Getting to the root of oral health

by Chrissy Chatham ([email protected]) 588 views 

The Delta Dental of Arkansas Foundation is on a mission to transform oral health.

Today, Arkansas is ranked 49th for our dental wellness. According to a 2021 WalletHub report, we claimed the lowest numbers in the nation of adolescents and adults who visited the dentist over the last year. But we secured the top spot for our consumption of sugar-sweetened beverages like sodas and juice. Across the state, there is a critical shortage of dentists and dental hygienists, exacerbating a lack of access to much-needed oral health care services, particularly among low-income and rural communities.

Together, these factors are causing a buildup of adverse effects—for residents and our economy.

During a recent Delta Dental of Arkansas Foundation board meeting, Dr. Joe Thompson, former state surgeon general and president and CEO of the Arkansas Center for Health Improvement, noted if we want to see a decline in our state’s oral health issues, we can’t simply treat these problems when they occur. We must stop them at the root.

Research consistently shows oral health prevention is cheaper and more effective in the long-term than treatment. The Centers for Disease Control and Prevention (CDC) asserts semi-annual or annual dental checkups, which include regular teeth cleanings, significantly curb gum disease and decay. Studies suggest for every dollar spent on preventative dental care we can save $8 to $50 in restorative and emergency treatments—or even more for intensive medical interventions. Consistent dental appointments also help catch easier-to-fix problems, such as tooth erosion, before they can progress. In fact, public health data shows early treatment, such as dental sealants, can prevent 80% of cavities in children.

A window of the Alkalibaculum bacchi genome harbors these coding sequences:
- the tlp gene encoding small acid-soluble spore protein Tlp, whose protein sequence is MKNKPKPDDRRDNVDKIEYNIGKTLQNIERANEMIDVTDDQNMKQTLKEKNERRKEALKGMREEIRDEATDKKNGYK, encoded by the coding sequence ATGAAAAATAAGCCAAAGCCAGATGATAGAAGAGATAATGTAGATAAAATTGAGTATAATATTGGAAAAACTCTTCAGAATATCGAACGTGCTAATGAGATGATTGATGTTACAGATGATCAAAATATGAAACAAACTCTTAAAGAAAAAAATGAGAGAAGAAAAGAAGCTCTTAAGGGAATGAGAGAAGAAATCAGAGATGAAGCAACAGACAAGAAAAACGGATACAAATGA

If left unaddressed, poor oral hygiene can take a toll on individuals—personally and professionally. The CDC reports 40% of working-age adults now have untreated tooth decay. This issue, as well as unplanned and emergency care for related oral health conditions, leads to losses of 34 million school hours and $45 billion in workplace productivity each year. At the same time, nearly a quarter of American adults, and 29% of those with lower incomes, say the appearance of their mouths and teeth affect their abilities to successfully interview for jobs.

Over the last 20 years, the Delta Dental of Arkansas Foundation has provided more than $25 million in funding for community-led education, prevention and treatment programs across the state. Last year alone, we contributed almost $2 million to state organizations to help enhance the oral health of more than 850,000 Arkansans.

Moving forward, we believe we can make an even bigger impact. But we need Arkansans’ help.

Along with traditional funding opportunities, such as Super Smiles at Schools, we intend to award up to $1.2 million in strategic initiative grants to partners who want to join us in our new mission to transform oral health through collaboration, innovation, education and service.

We know from decades of experience that taking a bite out of oral health disease and related issues in Arkansas will require bold solutions. That’s why our foundation is revamping our focus and calling on organizations, from nonprofits to local school districts, to step up with the ideas and the determination needed to drive lasting change. Submit a letter of interest to [email protected].

Editor’s note: Chrissy Chatham is the executive director of the Delta Dental of Arkansas Foundation. The opinions expressed are those of the author.